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National Urb

State of Bla

Wea ga gro

Local Urban Le By MARILYN MARSHALL Defender

At a time when the wealth gap is widening, the Houston Area Urban League is striving to uphold its mission, which includes helping African-Americans and other minorities achieve economic self-reliance. HAUL’s Houston Economic Empowerment Center, for example, works with private, public and nonprofit resources to build strong, sustainable and successful minority businesses. “Our clients include those who are having a hard time finding employment and want to start their own business and those who have

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About the Equality Index The Equality Index is a yardstick used to measure how well African-Americans are doing relative to whites. In computing the index, 30 percent of the final score is based on economics while health and education each gets 25 percent and social justice and civic engagement each receives 10 percent on a 100 percent scale. The Equality Index has declined from 73 percent in 2006, to 72.1 percent in 2010 to 71.2 percent in 2014. However, scholars caution that the overall figure might reflect progress in some areas and retrenchment in others. Relative to last year’s index: • Economics dipped slightly, from 56.3 percent to 55.5 percent; • Social justice declined barely from 56.9 percent to 56.8 percent;

• Health (76.8 percent) and education (76.8 percent) remained unchanged;

Other report findings

• Black median household income ($33,764) is about 60 percent of whites ($56,565), down from 62 percent before the recession; • The poverty index for Blacks compared to whites is 29 percent – 28.1 percent of Blacks live in poverty vs. 11 percent of whites. • When it comes to wealth, Blacks ($6,314) have only a 6 percent Equality Index when compared with whites ($110,500). • Unlike African-Americans, Hispanics saw their Equality Index with whites increase slightly, from 74.6 percent in 2013 to 75.8 percent in 2014.

eague works to close gap

een entrepreneurs for a number of years and re trying to hire someone else to work with hem,” said Judson Robinson III, HAUL’s presient and CEO. HAUL’s Workforce Development Department offers clients techniques for job searches, pplications, interviews and employment etention with the goal of economic and family elf-sufficiency. The department offers recruitment services to employers and job placement ssistance to applicants seeking employment. The Workforce Training Department prodes clients with skills and training to remove arriers to earning livable wages. In an effort to improve its outreach, Robin-

he Houston area for over 80 years the Houston area for over 80 years

son said HAUL is searching for ways to become more accessible to clients. “We are trying to go directly to communities that have unemployment problems,” Robinson said. “Currently, people have to come to our main location downtown or our Griggs location, and that’s not going to be a model that’s going to continue going to work for us. “We are looking at partnering with various community centers, churches and other nonprofits where we’re bringing our services to those communities and will be in a position to touch people who, for example, have problems with transportation. If you don’t have a job you might not have bus fare,” he said. Judson Robinson III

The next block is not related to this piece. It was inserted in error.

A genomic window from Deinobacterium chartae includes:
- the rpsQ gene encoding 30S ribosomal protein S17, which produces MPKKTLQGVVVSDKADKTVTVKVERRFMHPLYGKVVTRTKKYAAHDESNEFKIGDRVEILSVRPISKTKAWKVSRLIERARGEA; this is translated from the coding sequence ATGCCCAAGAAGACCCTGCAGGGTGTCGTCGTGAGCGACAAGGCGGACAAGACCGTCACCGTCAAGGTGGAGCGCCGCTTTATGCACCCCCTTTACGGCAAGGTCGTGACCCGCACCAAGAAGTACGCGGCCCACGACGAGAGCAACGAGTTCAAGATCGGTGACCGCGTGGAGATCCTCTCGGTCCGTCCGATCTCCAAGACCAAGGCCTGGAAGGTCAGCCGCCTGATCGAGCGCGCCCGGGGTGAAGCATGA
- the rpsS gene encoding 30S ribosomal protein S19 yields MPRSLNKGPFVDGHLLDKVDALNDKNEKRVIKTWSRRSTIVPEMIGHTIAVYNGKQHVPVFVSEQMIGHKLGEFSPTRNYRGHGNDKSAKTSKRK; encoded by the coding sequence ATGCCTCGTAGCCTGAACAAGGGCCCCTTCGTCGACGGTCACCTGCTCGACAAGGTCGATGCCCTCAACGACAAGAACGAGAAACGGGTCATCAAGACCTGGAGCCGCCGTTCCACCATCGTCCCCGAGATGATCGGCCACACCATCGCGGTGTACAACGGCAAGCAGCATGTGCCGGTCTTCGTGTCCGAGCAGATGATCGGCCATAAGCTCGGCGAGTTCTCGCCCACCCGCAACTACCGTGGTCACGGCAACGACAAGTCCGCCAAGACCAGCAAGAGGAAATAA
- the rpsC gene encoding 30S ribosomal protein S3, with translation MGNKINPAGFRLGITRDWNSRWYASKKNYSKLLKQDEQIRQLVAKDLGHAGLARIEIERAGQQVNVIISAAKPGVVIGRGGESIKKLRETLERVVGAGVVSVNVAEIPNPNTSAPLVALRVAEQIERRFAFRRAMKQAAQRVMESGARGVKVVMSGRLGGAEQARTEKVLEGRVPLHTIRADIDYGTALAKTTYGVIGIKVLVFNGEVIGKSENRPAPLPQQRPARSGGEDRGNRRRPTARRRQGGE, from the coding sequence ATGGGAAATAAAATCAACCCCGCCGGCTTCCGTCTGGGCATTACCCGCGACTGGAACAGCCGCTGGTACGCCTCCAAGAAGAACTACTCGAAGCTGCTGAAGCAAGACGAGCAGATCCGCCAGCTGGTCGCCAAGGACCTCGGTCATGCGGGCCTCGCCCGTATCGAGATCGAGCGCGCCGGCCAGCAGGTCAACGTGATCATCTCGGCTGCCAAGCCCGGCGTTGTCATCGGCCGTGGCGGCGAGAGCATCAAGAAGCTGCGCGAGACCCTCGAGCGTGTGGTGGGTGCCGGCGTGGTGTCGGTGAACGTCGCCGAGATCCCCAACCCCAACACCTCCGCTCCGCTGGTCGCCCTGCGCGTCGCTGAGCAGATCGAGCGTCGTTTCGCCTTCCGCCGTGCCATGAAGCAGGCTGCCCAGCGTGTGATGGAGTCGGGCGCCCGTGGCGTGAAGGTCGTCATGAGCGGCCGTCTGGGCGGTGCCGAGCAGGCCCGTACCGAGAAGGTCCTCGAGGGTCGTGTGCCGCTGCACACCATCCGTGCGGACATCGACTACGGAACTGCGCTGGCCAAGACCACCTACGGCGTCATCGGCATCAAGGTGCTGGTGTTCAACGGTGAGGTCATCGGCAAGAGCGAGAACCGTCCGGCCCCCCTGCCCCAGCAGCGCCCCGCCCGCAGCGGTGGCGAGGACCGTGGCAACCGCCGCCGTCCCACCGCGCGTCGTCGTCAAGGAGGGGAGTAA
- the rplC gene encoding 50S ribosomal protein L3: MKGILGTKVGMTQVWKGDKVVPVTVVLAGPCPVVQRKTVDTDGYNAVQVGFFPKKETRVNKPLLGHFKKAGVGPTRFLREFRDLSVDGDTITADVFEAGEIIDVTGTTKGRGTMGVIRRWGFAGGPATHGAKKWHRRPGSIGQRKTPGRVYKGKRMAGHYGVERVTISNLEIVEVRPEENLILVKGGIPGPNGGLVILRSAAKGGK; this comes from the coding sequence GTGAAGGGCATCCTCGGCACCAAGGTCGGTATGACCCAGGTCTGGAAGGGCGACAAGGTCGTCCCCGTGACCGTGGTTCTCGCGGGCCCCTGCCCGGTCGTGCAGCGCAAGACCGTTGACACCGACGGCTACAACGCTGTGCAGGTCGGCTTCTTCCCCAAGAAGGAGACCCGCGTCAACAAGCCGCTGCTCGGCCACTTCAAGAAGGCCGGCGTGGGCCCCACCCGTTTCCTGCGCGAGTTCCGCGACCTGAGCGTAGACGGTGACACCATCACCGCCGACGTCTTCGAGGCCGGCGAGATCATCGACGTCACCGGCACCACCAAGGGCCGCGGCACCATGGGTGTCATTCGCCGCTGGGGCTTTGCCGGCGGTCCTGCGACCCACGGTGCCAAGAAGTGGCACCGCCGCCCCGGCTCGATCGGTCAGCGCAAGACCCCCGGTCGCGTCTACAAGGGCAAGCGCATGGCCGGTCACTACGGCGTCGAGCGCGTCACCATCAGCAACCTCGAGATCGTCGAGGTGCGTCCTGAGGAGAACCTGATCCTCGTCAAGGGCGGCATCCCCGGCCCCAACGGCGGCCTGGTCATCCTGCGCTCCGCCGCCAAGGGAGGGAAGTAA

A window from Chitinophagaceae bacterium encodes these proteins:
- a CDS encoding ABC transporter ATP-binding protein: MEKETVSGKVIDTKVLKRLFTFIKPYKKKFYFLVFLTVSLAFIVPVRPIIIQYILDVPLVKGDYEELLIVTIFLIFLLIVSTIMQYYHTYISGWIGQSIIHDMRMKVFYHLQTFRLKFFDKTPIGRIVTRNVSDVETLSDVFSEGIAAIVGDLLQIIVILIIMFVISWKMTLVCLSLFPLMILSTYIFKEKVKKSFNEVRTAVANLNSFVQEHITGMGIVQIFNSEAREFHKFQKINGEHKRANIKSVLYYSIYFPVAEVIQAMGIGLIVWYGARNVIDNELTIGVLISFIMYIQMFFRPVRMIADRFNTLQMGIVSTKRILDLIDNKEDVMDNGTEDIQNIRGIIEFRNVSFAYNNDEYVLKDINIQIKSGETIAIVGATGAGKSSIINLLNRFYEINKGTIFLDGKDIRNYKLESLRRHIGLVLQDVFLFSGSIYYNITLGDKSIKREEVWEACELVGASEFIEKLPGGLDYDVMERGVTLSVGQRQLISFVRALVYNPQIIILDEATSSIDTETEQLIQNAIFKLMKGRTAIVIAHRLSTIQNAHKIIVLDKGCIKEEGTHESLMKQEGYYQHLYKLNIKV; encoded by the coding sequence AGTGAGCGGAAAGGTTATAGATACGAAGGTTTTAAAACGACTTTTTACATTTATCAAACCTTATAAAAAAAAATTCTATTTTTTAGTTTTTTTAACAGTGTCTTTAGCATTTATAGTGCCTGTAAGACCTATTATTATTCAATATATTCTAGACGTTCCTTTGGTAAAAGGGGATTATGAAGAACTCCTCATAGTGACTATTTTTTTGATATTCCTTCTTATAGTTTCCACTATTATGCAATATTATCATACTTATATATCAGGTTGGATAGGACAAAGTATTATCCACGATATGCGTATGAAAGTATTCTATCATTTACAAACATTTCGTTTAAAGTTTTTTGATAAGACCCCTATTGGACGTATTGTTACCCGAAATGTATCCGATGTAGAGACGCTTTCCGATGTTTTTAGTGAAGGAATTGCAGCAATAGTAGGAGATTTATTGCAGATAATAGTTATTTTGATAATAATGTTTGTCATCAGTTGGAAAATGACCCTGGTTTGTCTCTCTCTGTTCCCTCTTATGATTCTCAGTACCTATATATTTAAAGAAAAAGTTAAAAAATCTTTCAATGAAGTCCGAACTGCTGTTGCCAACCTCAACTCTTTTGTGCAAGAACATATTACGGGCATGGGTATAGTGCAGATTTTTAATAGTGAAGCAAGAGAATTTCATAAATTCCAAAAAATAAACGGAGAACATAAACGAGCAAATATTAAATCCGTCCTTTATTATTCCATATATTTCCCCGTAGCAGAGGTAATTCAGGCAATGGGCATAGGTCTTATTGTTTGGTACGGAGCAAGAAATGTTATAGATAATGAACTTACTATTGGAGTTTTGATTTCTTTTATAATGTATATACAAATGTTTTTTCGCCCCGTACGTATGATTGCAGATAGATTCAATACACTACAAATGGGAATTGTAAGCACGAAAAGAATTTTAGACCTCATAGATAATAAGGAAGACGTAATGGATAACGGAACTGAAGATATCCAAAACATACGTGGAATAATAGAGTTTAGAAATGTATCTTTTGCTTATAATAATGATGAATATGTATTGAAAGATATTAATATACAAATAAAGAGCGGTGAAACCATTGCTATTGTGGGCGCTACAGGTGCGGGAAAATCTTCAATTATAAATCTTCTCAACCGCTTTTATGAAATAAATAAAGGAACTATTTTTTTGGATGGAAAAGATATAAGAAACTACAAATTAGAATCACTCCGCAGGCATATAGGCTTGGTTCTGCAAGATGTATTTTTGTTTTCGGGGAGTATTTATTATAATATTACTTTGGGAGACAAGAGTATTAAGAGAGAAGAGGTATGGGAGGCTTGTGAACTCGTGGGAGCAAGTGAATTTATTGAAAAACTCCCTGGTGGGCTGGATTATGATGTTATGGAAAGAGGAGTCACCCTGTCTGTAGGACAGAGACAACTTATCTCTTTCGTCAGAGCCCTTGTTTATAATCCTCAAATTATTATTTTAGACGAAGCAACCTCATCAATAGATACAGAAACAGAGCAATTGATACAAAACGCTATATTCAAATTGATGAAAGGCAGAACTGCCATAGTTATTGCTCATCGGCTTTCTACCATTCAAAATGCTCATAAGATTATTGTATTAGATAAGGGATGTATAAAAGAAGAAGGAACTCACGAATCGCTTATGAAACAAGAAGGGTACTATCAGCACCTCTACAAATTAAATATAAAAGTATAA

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DEFENDER | APRIL 3 | 2014

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Development tours help District K By LaGLORIA WHEATFALL Defender

Councilman Larry Green along with Five Corners Management District and Brays Oak Management District have formed a partnership to coordinate a series of economic development tours for single family, multi-family and commercial investors to promote development within District K. The first tour focused on singlefamily residential development and hosted 35 homebuilders who toured potential sites inside District K. The developers were shown everything from small lots suitable for highdensity condos to large tracts for traditional subdivision development. “The more single

Bike safety stressed The City of Houston and BikeHouston have launched a major safety campaign to educate motorists and cyclists about the existing Safe Passing Ordinance, as well as create a bike master plan for the city. HPD has instructed officers to ticket drivers who violate the city’s new Safe Passing Ordinance and cyclists who disobey traffic laws. Safety tips for drivers include no speeding, no driving under the influence, no texting while driving and awareness of intersections. Safety tips for cyclists include riding with traffic in the right lane closest to the curb, proper signaling, no swerving between cars, and using bright lights and reflective clothing.

family homes that are built in District K, the better,” said Chairman C. Fred Meyer of the Brays Oak Management District. “All neighborhoods need a healthy mix of single family and multifamily homes. However, District K is over-weighted with multifamily projects. “The construction of more single family homes in the district will help balance the ratio and will add stability to the area which is critical for new retail and other commercial development,” Meyer said. “We know we would like to see some quality retail development in the area,” Green said. “We know we need grocery stores, we need quality restaurants,

Councilman Larry Green

and so those are the commercial and retail outlets we’re targeting for our tours. “They may not know about Southwest Houston and all the growth that’s going on in our area, so our goal is to inform and educate them as to what’s going on here and why we believe that making an investment with their restaurant or with their brand in our area makes economic sense for